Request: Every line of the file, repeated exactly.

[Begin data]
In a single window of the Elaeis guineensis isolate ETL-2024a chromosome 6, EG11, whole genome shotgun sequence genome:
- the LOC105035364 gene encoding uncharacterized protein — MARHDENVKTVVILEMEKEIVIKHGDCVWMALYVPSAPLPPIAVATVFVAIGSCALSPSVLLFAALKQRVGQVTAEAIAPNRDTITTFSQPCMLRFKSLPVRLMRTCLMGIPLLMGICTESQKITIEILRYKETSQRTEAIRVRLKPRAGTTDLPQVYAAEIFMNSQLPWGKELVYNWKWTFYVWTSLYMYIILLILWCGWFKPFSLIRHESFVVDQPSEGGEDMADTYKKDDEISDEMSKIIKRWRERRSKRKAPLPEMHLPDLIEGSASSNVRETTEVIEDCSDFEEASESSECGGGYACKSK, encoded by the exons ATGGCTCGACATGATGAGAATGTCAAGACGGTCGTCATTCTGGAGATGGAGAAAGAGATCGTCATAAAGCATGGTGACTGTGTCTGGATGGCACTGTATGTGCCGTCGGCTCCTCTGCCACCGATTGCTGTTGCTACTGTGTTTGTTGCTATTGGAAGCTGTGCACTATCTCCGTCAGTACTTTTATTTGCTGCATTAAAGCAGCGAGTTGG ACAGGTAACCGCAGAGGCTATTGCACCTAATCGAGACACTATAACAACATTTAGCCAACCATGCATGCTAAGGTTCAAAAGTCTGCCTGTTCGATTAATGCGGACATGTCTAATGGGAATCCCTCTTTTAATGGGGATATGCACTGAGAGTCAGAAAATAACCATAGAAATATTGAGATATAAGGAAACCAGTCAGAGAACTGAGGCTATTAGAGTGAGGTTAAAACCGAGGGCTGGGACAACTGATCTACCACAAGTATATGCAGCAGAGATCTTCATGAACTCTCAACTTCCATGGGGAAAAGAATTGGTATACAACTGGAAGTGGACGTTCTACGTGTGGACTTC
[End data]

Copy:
In a single window of the Elaeis guineensis isolate ETL-2024a chromosome 6, EG11, whole genome shotgun sequence genome:
- the LOC105035364 gene encoding uncharacterized protein — MARHDENVKTVVILEMEKEIVIKHGDCVWMALYVPSAPLPPIAVATVFVAIGSCALSPSVLLFAALKQRVGQVTAEAIAPNRDTITTFSQPCMLRFKSLPVRLMRTCLMGIPLLMGICTESQKITIEILRYKETSQRTEAIRVRLKPRAGTTDLPQVYAAEIFMNSQLPWGKELVYNWKWTFYVWTSLYMYIILLILWCGWFKPFSLIRHESFVVDQPSEGGEDMADTYKKDDEISDEMSKIIKRWRERRSKRKAPLPEMHLPDLIEGSASSNVRETTEVIEDCSDFEEASESSECGGGYACKSK, encoded by the exons ATGGCTCGACATGATGAGAATGTCAAGACGGTCGTCATTCTGGAGATGGAGAAAGAGATCGTCATAAAGCATGGTGACTGTGTCTGGATGGCACTGTATGTGCCGTCGGCTCCTCTGCCACCGATTGCTGTTGCTACTGTGTTTGTTGCTATTGGAAGCTGTGCACTATCTCCGTCAGTACTTTTATTTGCTGCATTAAAGCAGCGAGTTGG ACAGGTAACCGCAGAGGCTATTGCACCTAATCGAGACACTATAACAACATTTAGCCAACCATGCATGCTAAGGTTCAAAAGTCTGCCTGTTCGATTAATGCGGACATGTCTAATGGGAATCCCTCTTTTAATGGGGATATGCACTGAGAGTCAGAAAATAACCATAGAAATATTGAGATATAAGGAAACCAGTCAGAGAACTGAGGCTATTAGAGTGAGGTTAAAACCGAGGGCTGGGACAACTGATCTACCACAAGTATATGCAGCAGAGATCTTCATGAACTCTCAACTTCCATGGGGAAAAGAATTGGTATACAACTGGAAGTGGACGTTCTACGTGTGGACTTC